The form of the infinite

Sculptor Peter Newman captures the intersection of city and sky in aluminum


Ralph Waldo Emerson wrote: “The sky is the daily bread of the eyes.”

If so, then urban man is severely ocularly undernourished. Once broad and punctuated by the occasional construction, the sky has in our lifetime been all but overtaken by buildings — and nowhere moreso than in Tokyo.

In other cities — and you can try this — you rarely have to raise your eyes more that 30 degrees from the horizon to get a glimpse of blue. In Tokyo, the combination of narrow streets and in-your-face architectural density puts that blue up at a neck-wrenching 75 degrees or more.

I hate that, because I love the sky.

Peter Newman also loves the sky. So much so that the British artist has taken it as his main subject matter for some years now. Newman’s latest body of work is called “Skyscapes,” and selections from the series are showing at the Weissfeld Gallery in Roppongi in his first Japanese solo exhibition. (This is the gallery known until recently as Roentgenwerke, and before that as the Roentgen Kunstrum.)

Newman is an affable 36-year-old sculptor who attended Goldsmith’s College but hasn’t let that go to his head. He has had solo shows at swell galleries in London, New York, Hamburg and Brussels, and he participated in the inaugural exhibition at the 21st Century Museum for Contemporary Art in Kanazawa last year.

I caught up with Newman at Paddy Foley’s pub, where we had a beer, and I asked him how on earth anyone could even try to sculpt the sky.

“Yes, the sky is an empty space,” says Newman, “but by virtue of a fisheye [extreme wide-angle] lens pointed straight up from a city intersection, I get a sky view that is finite, because the surrounding architecture defines a shape. So I can see the sky as an object.”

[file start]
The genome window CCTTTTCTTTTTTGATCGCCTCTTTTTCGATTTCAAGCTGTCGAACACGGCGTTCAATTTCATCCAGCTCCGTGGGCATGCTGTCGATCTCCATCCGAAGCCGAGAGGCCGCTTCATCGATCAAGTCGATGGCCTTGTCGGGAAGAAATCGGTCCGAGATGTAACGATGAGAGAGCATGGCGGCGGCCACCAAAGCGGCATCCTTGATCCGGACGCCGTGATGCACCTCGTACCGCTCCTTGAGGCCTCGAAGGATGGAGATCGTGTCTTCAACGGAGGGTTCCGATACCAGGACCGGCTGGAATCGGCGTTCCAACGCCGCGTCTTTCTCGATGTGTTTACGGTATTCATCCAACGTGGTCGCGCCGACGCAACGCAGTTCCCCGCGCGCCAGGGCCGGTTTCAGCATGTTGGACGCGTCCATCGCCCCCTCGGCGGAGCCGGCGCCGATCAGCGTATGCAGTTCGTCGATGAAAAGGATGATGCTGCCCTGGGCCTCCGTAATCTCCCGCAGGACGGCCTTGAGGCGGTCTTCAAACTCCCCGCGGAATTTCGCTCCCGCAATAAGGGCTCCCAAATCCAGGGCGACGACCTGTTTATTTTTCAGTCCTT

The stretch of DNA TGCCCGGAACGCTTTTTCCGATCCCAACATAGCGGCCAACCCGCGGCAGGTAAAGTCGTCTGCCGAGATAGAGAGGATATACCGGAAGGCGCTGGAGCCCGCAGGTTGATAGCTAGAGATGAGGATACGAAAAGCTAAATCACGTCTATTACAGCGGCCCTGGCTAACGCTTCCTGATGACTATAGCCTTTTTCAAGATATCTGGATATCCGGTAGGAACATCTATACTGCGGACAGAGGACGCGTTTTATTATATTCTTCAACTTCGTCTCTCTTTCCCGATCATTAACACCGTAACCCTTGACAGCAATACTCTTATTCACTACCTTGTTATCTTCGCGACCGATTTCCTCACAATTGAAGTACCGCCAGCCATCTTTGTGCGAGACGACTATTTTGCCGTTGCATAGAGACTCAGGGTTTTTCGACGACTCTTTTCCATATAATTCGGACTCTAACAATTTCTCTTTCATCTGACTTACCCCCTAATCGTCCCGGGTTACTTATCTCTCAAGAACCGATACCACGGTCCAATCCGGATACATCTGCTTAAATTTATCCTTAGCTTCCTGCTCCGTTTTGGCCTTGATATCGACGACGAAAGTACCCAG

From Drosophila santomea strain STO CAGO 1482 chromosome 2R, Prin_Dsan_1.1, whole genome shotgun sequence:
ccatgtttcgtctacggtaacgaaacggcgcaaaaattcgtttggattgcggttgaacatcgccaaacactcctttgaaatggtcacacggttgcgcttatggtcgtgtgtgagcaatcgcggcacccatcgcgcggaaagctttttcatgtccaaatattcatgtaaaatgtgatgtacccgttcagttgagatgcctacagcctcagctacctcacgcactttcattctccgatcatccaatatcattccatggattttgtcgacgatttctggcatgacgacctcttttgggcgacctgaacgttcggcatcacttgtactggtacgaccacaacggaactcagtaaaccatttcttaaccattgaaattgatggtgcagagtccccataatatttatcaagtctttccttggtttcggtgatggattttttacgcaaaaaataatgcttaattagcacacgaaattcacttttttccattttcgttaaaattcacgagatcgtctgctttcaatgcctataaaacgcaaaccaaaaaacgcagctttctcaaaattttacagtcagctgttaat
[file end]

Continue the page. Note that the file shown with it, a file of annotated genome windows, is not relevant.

Working from the fisheye photographs, Newman first extracts the sky section, then has this shape cut from a piece of 40-mm thick aluminum. The resulting representations can resemble a Rorschach ink blot. But look closely at “Skyscape of Shinjuku,” and cookie-cut out of the perimeter is the unmistakable twin-tower outline of the Tokyo Metropolitan Government buildings.

There are seven works in the Weissfeld show — Tokyo along with Los Angeles, London and other cities. The pieces naturally have varying dimensions, but average perhaps 30 cm across. They have a good presence on the wall, the density of the aluminum contrasting with the weightlessness of the sky.

“I wanted to turn it to the opposite,” said Newman, “I think it’s almost like an ‘after image’ — like if you look at something for a long time then close your eyes and an inverse image appears there in your mind’s eye.”

In many pieces, a landmark can be identified, and it’s a treat comparing the different Skyscapes. For example, the chaotic layout of Tokyo’s streets and its disparate architecture makes these pieces relatively sharp and dynamic compared to the grid layout of the American cities; and the six roads that lead into London’s Piccadilly Circus give that work a distinctive hexagonal shape.

Complementing the sculptures at the show is a short video loop titled “Kiss the Sky” (2005), which shows the view through the artist’s fisheye lens as it surveys Skyscapes.

Not a religious man, Newman shies from the suggestion that his relationship with the sky might be informed by concepts such as God and heaven. But five years at Salisbury Cathedral School in the west of England did find a young Newman frequently gazing up at a famous spire and the sky beyond it. And he did find inspiration up there, it seems.

“Maybe that’s where I got this,” said Newman. “Anyway, I think looking upwards is all about looking for possibility. So if you’re searching for God, the sky is where you’re going to look.”

I like these works because they reward inspection and contemplation, revealing something both spiritual and brutal through giving form to the infinite, through the conflicted act of wrenching down the sky and slapping it up on a gallery wall.

A funny thing Newman told me was that while he was looking up at and photographing the sky in New York City, that seemingly natural activity attracted security guards from the nearby Seagram Building. “Stop doing that!” they ordered, as if they owned the sky. Emerson would not have been amused.